After that, things sort of flowed on their own. There's a strange red herring with a set of flowers spotlit from above, but the ending comes swiftly, and a happy ending at that.
There was a missing quotation mark in the final conversation of the game, but other than that, this was an impeccably proofed and tested entry. I really enjoyed this game.
A summons from mere existence. The scattered undercurrents of Purpose integrated me, established meaning. The summoner desired Feedback. I searched the undercurrents for one that would fulfill my summoner's stated desire. Of those that would accomplish this, only one was I Willful enough to channel.
I loved the concept -- being a Djinni -- and admired the writing that was used to carry it out. My experience of the game was weakened by going straight to the walkthrough. Normally I don't reach for the walkthroughs first, but the included text file looked more like a README than a walkthrough.
Having looked at the walkthrough, I'm not sure I would have managed to play the game without it. Being able to float anywhere, how would I know where to go? With Purpose ticking away with each move, there is a built in bias against random exploration.
There seemed to be gaps in the narrative. I sort of understood the general plot, as it was told to me, but not completely. This might be due to the fact that I was using the walkthrough, and therefore not reading each screen of text as carefully as I might have. After the scenarios with Seegan, I became confused and remained confused.
The game had established a pattern of TALK TO <SUMMONER>. GRANT WISH. Then I ended up in this tent with Labiiq, and suddenly TALK TO didn't do anything, nor did GRANT WISH. Lead-in text talked about destroying things, but the responses I got after that point left me bewildered. If Labiiq is the summoner, why am I destroying his camp, rather than his enemies' camp? I probably mis-read this:
Labiiq looked out at me, expectantly. Summoners would wait
for me to destroy their enemies, only to learn I destroyed
whatever caused misery.
Here, the writing lost its clarity. I really didn't know who Labiiq was, but the narrative presumed him to be a bad guy whom I should somehow thwart. So I destroyed his water supply and his bulwarks, but only because the walkthrough told me this is what I needed to do. It then gave this contradictory feedback:
Unexpectedly, I did not derive the Purpose that I felt I
should have from doing that. [...]
Only to find a Purpose-starved servant waiting for them.
[I sated my Purpose.]
Only after starting to write these notes, and re-reading the transcript several times, did I realize that I had gotten confused because I didn't recognize that I was playing the three different servants mentioned in the expository dialogue. Perhaps if, before I became the destroyer Djinni, it had been pointed out that some Djinnis grant wishes and others only destroy, I would have followed along without a problem.
This game had an original concept and was well tested and proofed.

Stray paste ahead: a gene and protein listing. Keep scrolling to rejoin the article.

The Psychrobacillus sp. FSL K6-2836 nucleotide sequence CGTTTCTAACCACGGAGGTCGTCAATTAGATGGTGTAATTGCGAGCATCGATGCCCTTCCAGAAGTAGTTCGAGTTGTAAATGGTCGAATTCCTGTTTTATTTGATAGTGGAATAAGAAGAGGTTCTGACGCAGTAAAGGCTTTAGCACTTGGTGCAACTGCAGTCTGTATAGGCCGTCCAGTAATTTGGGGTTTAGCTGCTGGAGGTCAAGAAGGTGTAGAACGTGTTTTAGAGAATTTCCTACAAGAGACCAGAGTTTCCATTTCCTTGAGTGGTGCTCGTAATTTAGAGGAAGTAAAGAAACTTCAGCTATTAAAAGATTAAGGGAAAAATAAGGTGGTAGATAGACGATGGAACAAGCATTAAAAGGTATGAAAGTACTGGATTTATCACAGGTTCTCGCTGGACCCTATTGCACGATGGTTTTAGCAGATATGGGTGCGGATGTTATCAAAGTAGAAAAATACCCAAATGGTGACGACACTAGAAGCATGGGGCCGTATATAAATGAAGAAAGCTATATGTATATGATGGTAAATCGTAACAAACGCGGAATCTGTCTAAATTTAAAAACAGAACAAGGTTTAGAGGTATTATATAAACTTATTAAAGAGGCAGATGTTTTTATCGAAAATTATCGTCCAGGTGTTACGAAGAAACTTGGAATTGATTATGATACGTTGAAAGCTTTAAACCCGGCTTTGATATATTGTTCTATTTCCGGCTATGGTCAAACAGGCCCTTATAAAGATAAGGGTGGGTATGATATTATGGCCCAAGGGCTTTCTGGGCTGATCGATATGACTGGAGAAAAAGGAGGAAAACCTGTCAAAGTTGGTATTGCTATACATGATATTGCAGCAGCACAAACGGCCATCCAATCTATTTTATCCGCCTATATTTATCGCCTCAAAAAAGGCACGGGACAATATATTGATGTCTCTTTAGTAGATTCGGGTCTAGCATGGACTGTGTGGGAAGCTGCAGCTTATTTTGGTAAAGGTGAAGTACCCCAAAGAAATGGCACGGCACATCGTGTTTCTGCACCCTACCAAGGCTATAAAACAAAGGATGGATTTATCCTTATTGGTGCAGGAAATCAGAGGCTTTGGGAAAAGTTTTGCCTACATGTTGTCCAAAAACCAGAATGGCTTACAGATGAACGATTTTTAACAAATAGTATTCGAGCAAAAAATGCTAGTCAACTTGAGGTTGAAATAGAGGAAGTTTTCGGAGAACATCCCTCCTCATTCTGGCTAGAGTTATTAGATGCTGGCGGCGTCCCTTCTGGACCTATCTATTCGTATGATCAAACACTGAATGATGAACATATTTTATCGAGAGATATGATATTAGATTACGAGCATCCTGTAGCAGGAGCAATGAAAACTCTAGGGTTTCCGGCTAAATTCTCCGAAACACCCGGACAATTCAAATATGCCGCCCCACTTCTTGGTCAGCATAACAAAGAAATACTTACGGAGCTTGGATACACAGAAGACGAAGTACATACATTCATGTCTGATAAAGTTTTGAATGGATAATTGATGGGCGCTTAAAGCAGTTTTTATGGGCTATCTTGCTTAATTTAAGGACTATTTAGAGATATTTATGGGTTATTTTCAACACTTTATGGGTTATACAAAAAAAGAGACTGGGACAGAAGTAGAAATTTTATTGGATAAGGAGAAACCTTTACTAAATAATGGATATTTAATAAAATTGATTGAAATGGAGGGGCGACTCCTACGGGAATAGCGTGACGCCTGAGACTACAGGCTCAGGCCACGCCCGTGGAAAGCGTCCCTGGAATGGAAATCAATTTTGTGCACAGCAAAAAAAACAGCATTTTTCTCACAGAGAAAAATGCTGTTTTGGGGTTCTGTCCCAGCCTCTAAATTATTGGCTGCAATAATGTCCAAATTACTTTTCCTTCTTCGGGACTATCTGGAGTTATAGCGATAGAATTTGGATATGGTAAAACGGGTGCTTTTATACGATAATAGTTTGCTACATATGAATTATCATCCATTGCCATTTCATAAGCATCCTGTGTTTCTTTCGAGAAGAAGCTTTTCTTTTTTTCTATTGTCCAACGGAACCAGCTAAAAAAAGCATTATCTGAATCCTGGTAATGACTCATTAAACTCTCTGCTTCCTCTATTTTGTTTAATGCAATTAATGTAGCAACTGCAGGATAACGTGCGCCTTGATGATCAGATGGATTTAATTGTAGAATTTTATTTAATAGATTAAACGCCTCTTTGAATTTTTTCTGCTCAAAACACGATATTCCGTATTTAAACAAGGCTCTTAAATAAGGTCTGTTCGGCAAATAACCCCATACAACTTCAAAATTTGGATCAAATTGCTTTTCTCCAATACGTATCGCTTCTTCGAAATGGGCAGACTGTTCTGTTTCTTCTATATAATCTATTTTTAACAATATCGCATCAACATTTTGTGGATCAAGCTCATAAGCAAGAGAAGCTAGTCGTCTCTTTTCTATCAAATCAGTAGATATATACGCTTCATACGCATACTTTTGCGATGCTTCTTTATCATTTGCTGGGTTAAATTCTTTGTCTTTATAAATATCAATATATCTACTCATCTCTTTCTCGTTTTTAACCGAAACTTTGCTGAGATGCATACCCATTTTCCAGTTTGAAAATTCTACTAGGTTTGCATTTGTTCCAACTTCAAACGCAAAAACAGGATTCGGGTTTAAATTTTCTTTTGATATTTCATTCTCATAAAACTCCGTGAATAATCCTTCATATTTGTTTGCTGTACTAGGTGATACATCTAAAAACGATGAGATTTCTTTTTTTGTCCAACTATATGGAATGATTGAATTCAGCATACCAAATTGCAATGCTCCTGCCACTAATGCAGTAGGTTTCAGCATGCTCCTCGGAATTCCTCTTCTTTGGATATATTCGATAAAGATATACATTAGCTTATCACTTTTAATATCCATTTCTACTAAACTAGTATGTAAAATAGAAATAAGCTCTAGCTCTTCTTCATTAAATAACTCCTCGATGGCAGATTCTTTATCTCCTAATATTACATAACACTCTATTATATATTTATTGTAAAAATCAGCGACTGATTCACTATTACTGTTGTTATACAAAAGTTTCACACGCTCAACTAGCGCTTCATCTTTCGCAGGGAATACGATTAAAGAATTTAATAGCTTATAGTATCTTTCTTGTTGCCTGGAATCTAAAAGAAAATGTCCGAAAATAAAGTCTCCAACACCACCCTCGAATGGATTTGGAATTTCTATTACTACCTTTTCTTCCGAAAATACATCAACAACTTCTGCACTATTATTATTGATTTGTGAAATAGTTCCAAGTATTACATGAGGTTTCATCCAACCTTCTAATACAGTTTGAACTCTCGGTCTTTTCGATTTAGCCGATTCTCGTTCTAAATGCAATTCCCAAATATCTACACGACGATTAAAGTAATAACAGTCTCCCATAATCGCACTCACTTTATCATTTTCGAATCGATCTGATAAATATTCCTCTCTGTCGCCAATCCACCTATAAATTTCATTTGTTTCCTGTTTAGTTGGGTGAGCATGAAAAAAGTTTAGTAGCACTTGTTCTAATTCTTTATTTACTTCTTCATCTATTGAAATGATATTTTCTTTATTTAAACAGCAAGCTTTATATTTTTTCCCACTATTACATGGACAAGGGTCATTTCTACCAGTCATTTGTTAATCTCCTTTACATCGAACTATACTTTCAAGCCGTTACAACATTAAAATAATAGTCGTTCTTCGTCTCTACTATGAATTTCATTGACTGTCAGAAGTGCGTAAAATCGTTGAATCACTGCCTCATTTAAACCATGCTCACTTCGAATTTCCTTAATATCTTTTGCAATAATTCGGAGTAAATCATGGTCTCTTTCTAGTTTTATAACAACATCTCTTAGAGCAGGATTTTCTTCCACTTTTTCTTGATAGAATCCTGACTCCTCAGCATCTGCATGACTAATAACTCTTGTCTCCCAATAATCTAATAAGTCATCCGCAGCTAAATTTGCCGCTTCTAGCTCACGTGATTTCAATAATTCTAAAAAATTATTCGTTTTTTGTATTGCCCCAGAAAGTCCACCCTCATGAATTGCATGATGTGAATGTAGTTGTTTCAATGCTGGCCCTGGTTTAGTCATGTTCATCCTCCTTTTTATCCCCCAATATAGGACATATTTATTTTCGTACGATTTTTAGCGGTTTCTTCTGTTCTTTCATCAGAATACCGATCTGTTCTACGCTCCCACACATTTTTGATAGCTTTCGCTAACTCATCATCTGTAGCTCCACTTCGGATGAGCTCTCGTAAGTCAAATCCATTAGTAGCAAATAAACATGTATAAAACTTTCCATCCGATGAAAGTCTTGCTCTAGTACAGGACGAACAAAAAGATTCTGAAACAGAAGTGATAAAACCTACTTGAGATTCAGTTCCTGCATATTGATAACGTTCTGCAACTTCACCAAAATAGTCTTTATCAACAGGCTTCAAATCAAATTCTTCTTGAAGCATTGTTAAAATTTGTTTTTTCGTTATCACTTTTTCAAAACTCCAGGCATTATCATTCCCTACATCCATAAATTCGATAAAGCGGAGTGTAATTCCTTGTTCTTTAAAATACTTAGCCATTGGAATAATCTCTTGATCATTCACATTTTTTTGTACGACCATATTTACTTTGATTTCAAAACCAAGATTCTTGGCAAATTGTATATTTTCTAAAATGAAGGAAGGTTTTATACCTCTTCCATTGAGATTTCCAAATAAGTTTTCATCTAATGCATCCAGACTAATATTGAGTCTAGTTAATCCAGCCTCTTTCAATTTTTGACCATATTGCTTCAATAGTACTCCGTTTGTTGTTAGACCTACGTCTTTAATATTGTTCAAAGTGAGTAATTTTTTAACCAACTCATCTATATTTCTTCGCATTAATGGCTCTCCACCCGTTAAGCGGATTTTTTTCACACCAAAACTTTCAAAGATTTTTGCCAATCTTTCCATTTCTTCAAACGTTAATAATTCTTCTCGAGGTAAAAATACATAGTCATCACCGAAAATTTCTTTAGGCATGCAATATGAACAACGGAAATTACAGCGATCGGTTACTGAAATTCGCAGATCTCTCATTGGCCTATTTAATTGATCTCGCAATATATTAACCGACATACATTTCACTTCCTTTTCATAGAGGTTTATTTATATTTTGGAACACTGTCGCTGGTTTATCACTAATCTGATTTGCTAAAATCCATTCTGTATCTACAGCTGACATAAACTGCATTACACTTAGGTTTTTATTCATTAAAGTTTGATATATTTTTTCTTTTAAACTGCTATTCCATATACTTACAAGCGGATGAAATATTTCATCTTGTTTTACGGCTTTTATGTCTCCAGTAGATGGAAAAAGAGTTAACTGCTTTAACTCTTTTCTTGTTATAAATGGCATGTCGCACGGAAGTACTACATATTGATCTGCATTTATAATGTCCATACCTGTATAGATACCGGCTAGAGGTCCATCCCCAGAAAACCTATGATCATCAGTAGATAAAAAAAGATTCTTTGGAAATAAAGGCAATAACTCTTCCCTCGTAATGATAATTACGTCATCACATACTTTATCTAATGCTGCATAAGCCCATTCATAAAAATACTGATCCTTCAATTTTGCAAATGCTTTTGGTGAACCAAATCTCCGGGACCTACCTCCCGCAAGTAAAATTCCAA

At the end notes in the included walkthrough file, the author disclaims, "I hope the EVA Suit puzzle wasn't too much for too many of you." He reports his fondness for the puzzle and adds, "Hopefully the walk-thru helped where the game was too much."
Well, I guess the author gets points for having a clue that the EVA suit "puzzle" was out of hand, or in this case, out of Comp. Suitable, perhaps, for a full-blown space fiction story, one that had immersed itself in the niggling details of space work all along. In this context, though, the EVA Suit puzzle was a total fun-killer. The walkthrough didn't help, I'm afraid. After several false starts with just typing directly from the walkthrough, I found out that I would have to fly the suit back into the station, then return later, then fly back in again. The tedium of just glancing ahead at all of those inexplicable "lthrust", "turnr", "roll" directions was enough to make me stop playing. I'll never see the ending of this game.
This is all a shame, of course, because I was all set, up until the point where the repair-the-station business started, to give the game a high rating. Original setting, brisk writing, a smartly-imagined world -- and very helpful room exit listings. In the prologue, you deal with one room at a time, and the story carries you along easily. Then, without warning, all of the rules change. You're groping around a station with unfamiliar geography and then trying to fly a realistically implemented space walk, with the game giving you no feedback as to how you're doing or where you're going, or, really, how the suit works. What the heck is an "mthrust"? I've never flown a real EVA suit, nor have I studied up on their operation enough to know what to do to cancel a Z acceleration.
I submit that, were there no included walkthrough, learning to navigate the EVA suit to the proper location (and end up with zero acceleration) would take a full two hours. To do this from scratch, you'd have to check your absolute position gauge every turn -- but in the turn you take to do that, you continue to move in space. Automatically printing the APG data every turn might help a lot, but I still consider the puzzle basically unsolveable, and way, way, way beyond the bounds of being Competition- friendly.